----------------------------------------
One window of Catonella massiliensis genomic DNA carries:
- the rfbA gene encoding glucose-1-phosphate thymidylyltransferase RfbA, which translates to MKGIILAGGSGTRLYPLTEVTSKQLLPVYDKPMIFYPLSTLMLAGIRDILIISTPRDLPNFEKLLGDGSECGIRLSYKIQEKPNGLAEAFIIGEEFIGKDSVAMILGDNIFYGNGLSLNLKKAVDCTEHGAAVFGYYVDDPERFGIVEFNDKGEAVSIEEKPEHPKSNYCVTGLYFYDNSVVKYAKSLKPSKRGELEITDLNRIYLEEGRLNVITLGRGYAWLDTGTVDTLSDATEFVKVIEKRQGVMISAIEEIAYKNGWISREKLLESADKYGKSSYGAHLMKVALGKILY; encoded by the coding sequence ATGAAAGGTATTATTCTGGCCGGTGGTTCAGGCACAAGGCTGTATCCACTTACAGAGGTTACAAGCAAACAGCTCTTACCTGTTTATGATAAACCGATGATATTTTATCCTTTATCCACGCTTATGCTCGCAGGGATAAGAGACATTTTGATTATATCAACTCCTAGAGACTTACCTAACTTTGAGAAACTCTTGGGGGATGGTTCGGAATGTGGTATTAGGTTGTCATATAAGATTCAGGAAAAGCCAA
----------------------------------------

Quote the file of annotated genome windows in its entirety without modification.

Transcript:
One window of Catonella massiliensis genomic DNA carries:
- the rfbA gene encoding glucose-1-phosphate thymidylyltransferase RfbA, which translates to MKGIILAGGSGTRLYPLTEVTSKQLLPVYDKPMIFYPLSTLMLAGIRDILIISTPRDLPNFEKLLGDGSECGIRLSYKIQEKPNGLAEAFIIGEEFIGKDSVAMILGDNIFYGNGLSLNLKKAVDCTEHGAAVFGYYVDDPERFGIVEFNDKGEAVSIEEKPEHPKSNYCVTGLYFYDNSVVKYAKSLKPSKRGELEITDLNRIYLEEGRLNVITLGRGYAWLDTGTVDTLSDATEFVKVIEKRQGVMISAIEEIAYKNGWISREKLLESADKYGKSSYGAHLMKVALGKILY; encoded by the coding sequence ATGAAAGGTATTATTCTGGCCGGTGGTTCAGGCACAAGGCTGTATCCACTTACAGAGGTTACAAGCAAACAGCTCTTACCTGTTTATGATAAACCGATGATATTTTATCCTTTATCCACGCTTATGCTCGCAGGGATAAGAGACATTTTGATTATATCAACTCCTAGAGACTTACCTAACTTTGAGAAACTCTTGGGGGATGGTTCGGAATGTGGTATTAGGTTGTCATATAAGATTCAGGAAAAGCCAA